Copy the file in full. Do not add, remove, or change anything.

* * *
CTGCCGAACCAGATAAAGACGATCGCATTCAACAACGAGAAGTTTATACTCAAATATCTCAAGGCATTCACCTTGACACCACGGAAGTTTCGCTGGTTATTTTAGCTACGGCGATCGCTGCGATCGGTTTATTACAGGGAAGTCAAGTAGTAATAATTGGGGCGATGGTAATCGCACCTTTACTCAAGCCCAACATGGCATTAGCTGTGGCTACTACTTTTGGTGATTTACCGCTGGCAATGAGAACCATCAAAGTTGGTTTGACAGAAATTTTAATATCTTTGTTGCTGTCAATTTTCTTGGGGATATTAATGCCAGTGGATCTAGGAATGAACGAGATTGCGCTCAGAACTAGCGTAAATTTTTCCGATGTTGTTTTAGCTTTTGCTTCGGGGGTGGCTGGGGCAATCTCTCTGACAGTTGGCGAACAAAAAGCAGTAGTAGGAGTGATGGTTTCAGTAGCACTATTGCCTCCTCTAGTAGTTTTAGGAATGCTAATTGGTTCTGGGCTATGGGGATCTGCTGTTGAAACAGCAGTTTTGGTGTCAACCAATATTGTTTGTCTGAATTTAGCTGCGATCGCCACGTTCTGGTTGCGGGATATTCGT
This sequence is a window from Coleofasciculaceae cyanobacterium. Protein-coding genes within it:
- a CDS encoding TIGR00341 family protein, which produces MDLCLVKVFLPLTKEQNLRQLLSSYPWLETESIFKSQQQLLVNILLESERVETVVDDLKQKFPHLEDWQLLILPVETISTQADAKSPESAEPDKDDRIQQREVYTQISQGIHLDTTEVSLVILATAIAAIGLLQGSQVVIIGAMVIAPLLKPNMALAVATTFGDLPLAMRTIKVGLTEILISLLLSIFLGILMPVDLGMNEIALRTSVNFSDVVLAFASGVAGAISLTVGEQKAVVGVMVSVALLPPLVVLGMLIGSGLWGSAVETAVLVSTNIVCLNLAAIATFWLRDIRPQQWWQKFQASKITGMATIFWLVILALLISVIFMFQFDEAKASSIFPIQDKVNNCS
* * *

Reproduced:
CTGCCGAACCAGATAAAGACGATCGCATTCAACAACGAGAAGTTTATACTCAAATATCTCAAGGCATTCACCTTGACACCACGGAAGTTTCGCTGGTTATTTTAGCTACGGCGATCGCTGCGATCGGTTTATTACAGGGAAGTCAAGTAGTAATAATTGGGGCGATGGTAATCGCACCTTTACTCAAGCCCAACATGGCATTAGCTGTGGCTACTACTTTTGGTGATTTACCGCTGGCAATGAGAACCATCAAAGTTGGTTTGACAGAAATTTTAATATCTTTGTTGCTGTCAATTTTCTTGGGGATATTAATGCCAGTGGATCTAGGAATGAACGAGATTGCGCTCAGAACTAGCGTAAATTTTTCCGATGTTGTTTTAGCTTTTGCTTCGGGGGTGGCTGGGGCAATCTCTCTGACAGTTGGCGAACAAAAAGCAGTAGTAGGAGTGATGGTTTCAGTAGCACTATTGCCTCCTCTAGTAGTTTTAGGAATGCTAATTGGTTCTGGGCTATGGGGATCTGCTGTTGAAACAGCAGTTTTGGTGTCAACCAATATTGTTTGTCTGAATTTAGCTGCGATCGCCACGTTCTGGTTGCGGGATATTCGT
This sequence is a window from Coleofasciculaceae cyanobacterium. Protein-coding genes within it:
- a CDS encoding TIGR00341 family protein, which produces MDLCLVKVFLPLTKEQNLRQLLSSYPWLETESIFKSQQQLLVNILLESERVETVVDDLKQKFPHLEDWQLLILPVETISTQADAKSPESAEPDKDDRIQQREVYTQISQGIHLDTTEVSLVILATAIAAIGLLQGSQVVIIGAMVIAPLLKPNMALAVATTFGDLPLAMRTIKVGLTEILISLLLSIFLGILMPVDLGMNEIALRTSVNFSDVVLAFASGVAGAISLTVGEQKAVVGVMVSVALLPPLVVLGMLIGSGLWGSAVETAVLVSTNIVCLNLAAIATFWLRDIRPQQWWQKFQASKITGMATIFWLVILALLISVIFMFQFDEAKASSIFPIQDKVNNCS